Atkin LJ agreed that there was no contract but dissented on the order. He delivered the following judgment.
|“||The first question in this case is whether the document signed by the defendants on July 11, 1913, with a counterpart signed by the plaintiffs on August 12, 1913, constituted a contract between the parties. To create a contract there must be a common intention of the parties to enter into legal obligations, mutually communicated expressly or impliedly. Such an intention ordinarily will be inferred when parties enter into an agreement which in other respects conforms to the rules of law as to the formation of contracts. It may be negatived impliedly by the nature of the agreed promise or promises, as in the case of offer and acceptance of hospitality, or of some agreements made in the course of family life between members of a family as in Balfour v Balfour. If the intention may be negatived impliedly it may be negatived expressly. In this document, construed as a whole, I find myself driven to the conclusion that the clause in question expresses in clear terms the mutual intention of the parties not to enter into legal obligations in respect to the matters upon which they are recording their agreement. I have never seen such a clause before, but I see nothing necessarily absurd in business men seeking to regulate their business relations by mutual promises which fall short of legal obligations, and rest on obligations of either honour or self-interest, or perhaps both. In this agreement I consider the clause a dominant clause, and not to be rejected, as the learned judge thought, on the ground of repugnancy.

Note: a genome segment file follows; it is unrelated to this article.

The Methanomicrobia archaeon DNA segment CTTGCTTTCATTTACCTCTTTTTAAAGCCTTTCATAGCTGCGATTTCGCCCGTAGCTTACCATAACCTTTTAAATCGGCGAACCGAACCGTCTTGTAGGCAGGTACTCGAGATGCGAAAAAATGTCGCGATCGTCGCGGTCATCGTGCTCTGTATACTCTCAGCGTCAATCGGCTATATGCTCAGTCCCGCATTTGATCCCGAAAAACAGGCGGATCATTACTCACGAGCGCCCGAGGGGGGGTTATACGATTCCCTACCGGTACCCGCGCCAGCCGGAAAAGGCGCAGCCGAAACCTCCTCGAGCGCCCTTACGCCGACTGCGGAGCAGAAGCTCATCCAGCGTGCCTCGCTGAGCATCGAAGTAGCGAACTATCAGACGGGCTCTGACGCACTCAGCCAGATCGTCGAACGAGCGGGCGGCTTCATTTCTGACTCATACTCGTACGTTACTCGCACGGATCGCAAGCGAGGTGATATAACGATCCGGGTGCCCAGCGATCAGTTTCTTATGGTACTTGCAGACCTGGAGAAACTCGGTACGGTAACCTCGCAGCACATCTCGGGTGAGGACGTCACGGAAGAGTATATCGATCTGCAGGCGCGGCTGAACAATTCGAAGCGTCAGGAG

I might add that a common instance of effect being given in law to the express intention of the parties not to be bound in law is to be found in cases where parties agree to all the necessary terms of an agreement for purchase and sale, but subject to a contract being drawn up. The words of the preliminary agreement in other respects may be apt and sufficient to constitute an open contract, but if the parties in so agreeing make it plain that they do not intend to be bound except by some subsequent document, they remain unbound though no further negotiation be contemplated. Either side is free to abandon the agreement and to refuse to assent to any legal obligation; when the parties are bound they are bound by virtue only of the subsequent document. On this, the main question, I agree with the judgments of the other members of the Court.